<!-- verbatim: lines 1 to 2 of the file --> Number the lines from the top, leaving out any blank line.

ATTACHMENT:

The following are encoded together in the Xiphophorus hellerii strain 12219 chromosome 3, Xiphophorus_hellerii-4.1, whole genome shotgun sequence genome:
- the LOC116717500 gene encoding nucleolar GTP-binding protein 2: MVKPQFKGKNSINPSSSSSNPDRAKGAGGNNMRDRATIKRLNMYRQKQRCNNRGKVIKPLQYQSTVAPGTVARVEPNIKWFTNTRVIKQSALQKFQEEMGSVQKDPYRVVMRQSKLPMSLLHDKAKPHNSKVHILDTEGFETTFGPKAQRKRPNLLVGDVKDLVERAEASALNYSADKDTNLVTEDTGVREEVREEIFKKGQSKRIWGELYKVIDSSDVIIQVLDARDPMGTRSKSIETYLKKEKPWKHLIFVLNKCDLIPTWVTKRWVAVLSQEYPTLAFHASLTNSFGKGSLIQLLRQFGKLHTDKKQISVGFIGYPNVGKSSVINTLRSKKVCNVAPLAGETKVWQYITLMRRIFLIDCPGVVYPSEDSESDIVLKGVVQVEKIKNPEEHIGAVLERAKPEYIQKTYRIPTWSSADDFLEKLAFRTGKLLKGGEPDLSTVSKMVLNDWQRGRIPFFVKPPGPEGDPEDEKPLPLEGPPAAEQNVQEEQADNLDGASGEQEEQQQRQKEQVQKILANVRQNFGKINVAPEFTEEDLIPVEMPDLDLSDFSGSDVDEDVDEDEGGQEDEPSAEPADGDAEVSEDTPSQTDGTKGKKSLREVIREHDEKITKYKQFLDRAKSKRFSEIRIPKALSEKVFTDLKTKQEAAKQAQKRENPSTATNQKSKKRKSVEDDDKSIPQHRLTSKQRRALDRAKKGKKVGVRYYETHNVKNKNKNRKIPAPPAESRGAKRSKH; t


The following are encoded together in the Xiphophorus hellerii strain 12219 chromosome 3, Xiphophorus_hellerii-4.1, whole genome shotgun sequence genome:
- the LOC116717500 gene encoding nucleolar GTP-binding protein 2: MVKPQFKGKNSINPSSSSSNPDRAKGAGGNNMRDRATIKRLNMYRQKQRCNNRGKVIKPLQYQSTVAPGTVARVEPNIKWFTNTRVIKQSALQKFQEEMGSVQKDPYRVVMRQSKLPMSLLHDKAKPHNSKVHILDTEGFETTFGPKAQRKRPNLLVGDVKDLVERAEASALNYSADKDTNLVTEDTGVREEVREEIFKKGQSKRIWGELYKVIDSSDVIIQVLDARDPMGTRSKSIETYLKKEKPWKHLIFVLNKCDLIPTWVTKRWVAVLSQEYPTLAFHASLTNSFGKGSLIQLLRQFGKLHTDKKQISVGFIGYPNVGKSSVINTLRSKKVCNVAPLAGETKVWQYITLMRRIFLIDCPGVVYPSEDSESDIVLKGVVQVEKIKNPEEHIGAVLERAKPEYIQKTYRIPTWSSADDFLEKLAFRTGKLLKGGEPDLSTVSKMVLNDWQRGRIPFFVKPPGPEGDPEDEKPLPLEGPPAAEQNVQEEQADNLDGASGEQEEQQQRQKEQVQKILANVRQNFGKINVAPEFTEEDLIPVEMPDLDLSDFSGSDVDEDVDEDEGGQEDEPSAEPADGDAEVSEDTPSQTDGTKGKKSLREVIREHDEKITKYKQFLDRAKSKRFSEIRIPKALSEKVFTDLKTKQEAAKQAQKRENPSTATNQKSKKRKSVEDDDKSIPQHRLTSKQRRALDRAKKGKKVGVRYYETHNVKNKNKNRKIPAPPAESRGAKRSKH; t